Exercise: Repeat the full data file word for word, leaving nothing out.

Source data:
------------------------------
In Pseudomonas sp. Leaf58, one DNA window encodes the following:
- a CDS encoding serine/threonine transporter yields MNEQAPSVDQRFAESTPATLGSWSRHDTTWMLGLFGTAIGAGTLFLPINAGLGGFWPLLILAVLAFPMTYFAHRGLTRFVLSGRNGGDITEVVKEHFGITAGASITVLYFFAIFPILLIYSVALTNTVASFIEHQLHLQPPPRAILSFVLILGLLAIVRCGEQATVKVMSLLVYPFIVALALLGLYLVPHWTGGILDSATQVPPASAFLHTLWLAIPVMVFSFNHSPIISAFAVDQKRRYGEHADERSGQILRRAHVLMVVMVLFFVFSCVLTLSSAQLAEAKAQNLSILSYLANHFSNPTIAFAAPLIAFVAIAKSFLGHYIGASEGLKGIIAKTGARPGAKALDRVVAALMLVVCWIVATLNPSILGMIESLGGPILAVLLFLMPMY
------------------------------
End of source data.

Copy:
In Pseudomonas sp. Leaf58, one DNA window encodes the following:
- a CDS encoding serine/threonine transporter yields MNEQAPSVDQRFAESTPATLGSWSRHDTTWMLGLFGTAIGAGTLFLPINAGLGGFWPLLILAVLAFPMTYFAHRGLTRFVLSGRNGGDITEVVKEHFGITAGASITVLYFFAIFPILLIYSVALTNTVASFIEHQLHLQPPPRAILSFVLILGLLAIVRCGEQATVKVMSLLVYPFIVALALLGLYLVPHWTGGILDSATQVPPASAFLHTLWLAIPVMVFSFNHSPIISAFAVDQKRRYGEHADERSGQILRRAHVLMVVMVLFFVFSCVLTLSSAQLAEAKAQNLSILSYLANHFSNPTIAFAAPLIAFVAIAKSFLGHYIGASEGLKGIIAKTGARPGAKALDRVVAALMLVVCWIVATLNPSILGMIESLGGPILAVLLFLMPMY